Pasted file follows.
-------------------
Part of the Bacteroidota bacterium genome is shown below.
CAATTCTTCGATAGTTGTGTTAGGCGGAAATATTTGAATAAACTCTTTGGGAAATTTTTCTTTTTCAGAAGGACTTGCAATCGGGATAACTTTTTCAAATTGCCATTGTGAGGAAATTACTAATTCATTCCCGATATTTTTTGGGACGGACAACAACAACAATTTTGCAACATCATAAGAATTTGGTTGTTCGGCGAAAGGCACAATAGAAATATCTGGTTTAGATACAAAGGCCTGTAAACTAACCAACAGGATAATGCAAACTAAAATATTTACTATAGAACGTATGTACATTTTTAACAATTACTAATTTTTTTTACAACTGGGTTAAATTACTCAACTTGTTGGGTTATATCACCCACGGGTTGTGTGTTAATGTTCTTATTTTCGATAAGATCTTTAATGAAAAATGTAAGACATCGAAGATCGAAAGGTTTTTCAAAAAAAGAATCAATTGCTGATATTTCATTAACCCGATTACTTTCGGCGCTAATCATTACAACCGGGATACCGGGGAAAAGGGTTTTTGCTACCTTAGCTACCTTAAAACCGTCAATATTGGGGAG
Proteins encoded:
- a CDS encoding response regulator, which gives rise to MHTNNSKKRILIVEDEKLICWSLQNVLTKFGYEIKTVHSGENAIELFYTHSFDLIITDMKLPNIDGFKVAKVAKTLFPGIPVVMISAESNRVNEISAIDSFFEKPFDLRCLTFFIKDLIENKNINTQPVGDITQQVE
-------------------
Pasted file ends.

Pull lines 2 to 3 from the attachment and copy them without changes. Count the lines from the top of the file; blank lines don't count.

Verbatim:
CAATTCTTCGATAGTTGTGTTAGGCGGAAATATTTGAATAAACTCTTTGGGAAATTTTTCTTTTTCAGAAGGACTTGCAATCGGGATAACTTTTTCAAATTGCCATTGTGAGGAAATTACTAATTCATTCCCGATATTTTTTGGGACGGACAACAACAACAATTTTGCAACATCATAAGAATTTGGTTGTTCGGCGAAAGGCACAATAGAAATATCTGGTTTAGATACAAAGGCCTGTAAACTAACCAACAGGATAATGCAAACTAAAATATTTACTATAGAACGTATGTACATTTTTAACAATTACTAATTTTTTTTACAACTGGGTTAAATTACTCAACTTGTTGGGTTATATCACCCACGGGTTGTGTGTTAATGTTCTTATTTTCGATAAGATCTTTAATGAAAAATGTAAGACATCGAAGATCGAAAGGTTTTTCAAAAAAAGAATCAATTGCTGATATTTCATTAACCCGATTACTTTCGGCGCTAATCATTACAACCGGGATACCGGGGAAAAGGGTTTTTGCTACCTTAGCTACCTTAAAACCGTCAATATTGGGGAG
Proteins encoded: